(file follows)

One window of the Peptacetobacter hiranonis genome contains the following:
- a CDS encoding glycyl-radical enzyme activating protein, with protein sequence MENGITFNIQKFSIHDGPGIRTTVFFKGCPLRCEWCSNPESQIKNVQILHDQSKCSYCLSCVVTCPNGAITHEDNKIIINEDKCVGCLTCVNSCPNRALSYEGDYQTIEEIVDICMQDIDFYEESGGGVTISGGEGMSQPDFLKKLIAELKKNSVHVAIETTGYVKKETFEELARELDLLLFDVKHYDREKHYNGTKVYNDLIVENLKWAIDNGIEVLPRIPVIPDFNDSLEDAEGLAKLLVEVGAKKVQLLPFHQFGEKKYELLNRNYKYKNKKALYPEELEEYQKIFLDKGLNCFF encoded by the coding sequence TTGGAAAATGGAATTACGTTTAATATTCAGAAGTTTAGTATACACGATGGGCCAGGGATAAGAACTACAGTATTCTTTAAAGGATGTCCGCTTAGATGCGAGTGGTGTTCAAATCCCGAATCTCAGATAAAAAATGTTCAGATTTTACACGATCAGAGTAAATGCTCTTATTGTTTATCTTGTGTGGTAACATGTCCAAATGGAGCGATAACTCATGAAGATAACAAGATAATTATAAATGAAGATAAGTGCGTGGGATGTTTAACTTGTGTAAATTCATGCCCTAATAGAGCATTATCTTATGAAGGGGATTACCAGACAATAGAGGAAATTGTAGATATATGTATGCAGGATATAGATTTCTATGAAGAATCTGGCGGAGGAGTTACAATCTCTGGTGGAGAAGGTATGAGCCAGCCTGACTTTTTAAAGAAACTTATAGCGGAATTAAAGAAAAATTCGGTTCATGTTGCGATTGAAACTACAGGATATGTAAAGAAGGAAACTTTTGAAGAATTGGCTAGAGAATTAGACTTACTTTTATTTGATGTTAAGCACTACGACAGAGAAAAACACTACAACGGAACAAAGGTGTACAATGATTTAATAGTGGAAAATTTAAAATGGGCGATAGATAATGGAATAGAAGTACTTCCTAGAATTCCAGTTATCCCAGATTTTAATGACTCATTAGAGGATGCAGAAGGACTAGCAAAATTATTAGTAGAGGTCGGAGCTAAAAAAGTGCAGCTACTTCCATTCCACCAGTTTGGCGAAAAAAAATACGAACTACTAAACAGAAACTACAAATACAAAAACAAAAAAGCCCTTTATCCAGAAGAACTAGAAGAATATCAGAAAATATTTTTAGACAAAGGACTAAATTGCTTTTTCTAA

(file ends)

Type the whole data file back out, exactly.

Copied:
One window of the Peptacetobacter hiranonis genome contains the following:
- a CDS encoding glycyl-radical enzyme activating protein, with protein sequence MENGITFNIQKFSIHDGPGIRTTVFFKGCPLRCEWCSNPESQIKNVQILHDQSKCSYCLSCVVTCPNGAITHEDNKIIINEDKCVGCLTCVNSCPNRALSYEGDYQTIEEIVDICMQDIDFYEESGGGVTISGGEGMSQPDFLKKLIAELKKNSVHVAIETTGYVKKETFEELARELDLLLFDVKHYDREKHYNGTKVYNDLIVENLKWAIDNGIEVLPRIPVIPDFNDSLEDAEGLAKLLVEVGAKKVQLLPFHQFGEKKYELLNRNYKYKNKKALYPEELEEYQKIFLDKGLNCFF encoded by the coding sequence TTGGAAAATGGAATTACGTTTAATATTCAGAAGTTTAGTATACACGATGGGCCAGGGATAAGAACTACAGTATTCTTTAAAGGATGTCCGCTTAGATGCGAGTGGTGTTCAAATCCCGAATCTCAGATAAAAAATGTTCAGATTTTACACGATCAGAGTAAATGCTCTTATTGTTTATCTTGTGTGGTAACATGTCCAAATGGAGCGATAACTCATGAAGATAACAAGATAATTATAAATGAAGATAAGTGCGTGGGATGTTTAACTTGTGTAAATTCATGCCCTAATAGAGCATTATCTTATGAAGGGGATTACCAGACAATAGAGGAAATTGTAGATATATGTATGCAGGATATAGATTTCTATGAAGAATCTGGCGGAGGAGTTACAATCTCTGGTGGAGAAGGTATGAGCCAGCCTGACTTTTTAAAGAAACTTATAGCGGAATTAAAGAAAAATTCGGTTCATGTTGCGATTGAAACTACAGGATATGTAAAGAAGGAAACTTTTGAAGAATTGGCTAGAGAATTAGACTTACTTTTATTTGATGTTAAGCACTACGACAGAGAAAAACACTACAACGGAACAAAGGTGTACAATGATTTAATAGTGGAAAATTTAAAATGGGCGATAGATAATGGAATAGAAGTACTTCCTAGAATTCCAGTTATCCCAGATTTTAATGACTCATTAGAGGATGCAGAAGGACTAGCAAAATTATTAGTAGAGGTCGGAGCTAAAAAAGTGCAGCTACTTCCATTCCACCAGTTTGGCGAAAAAAAATACGAACTACTAAACAGAAACTACAAATACAAAAACAAAAAAGCCCTTTATCCAGAAGAACTAGAAGAATATCAGAAAATATTTTTAGACAAAGGACTAAATTGCTTTTTCTAA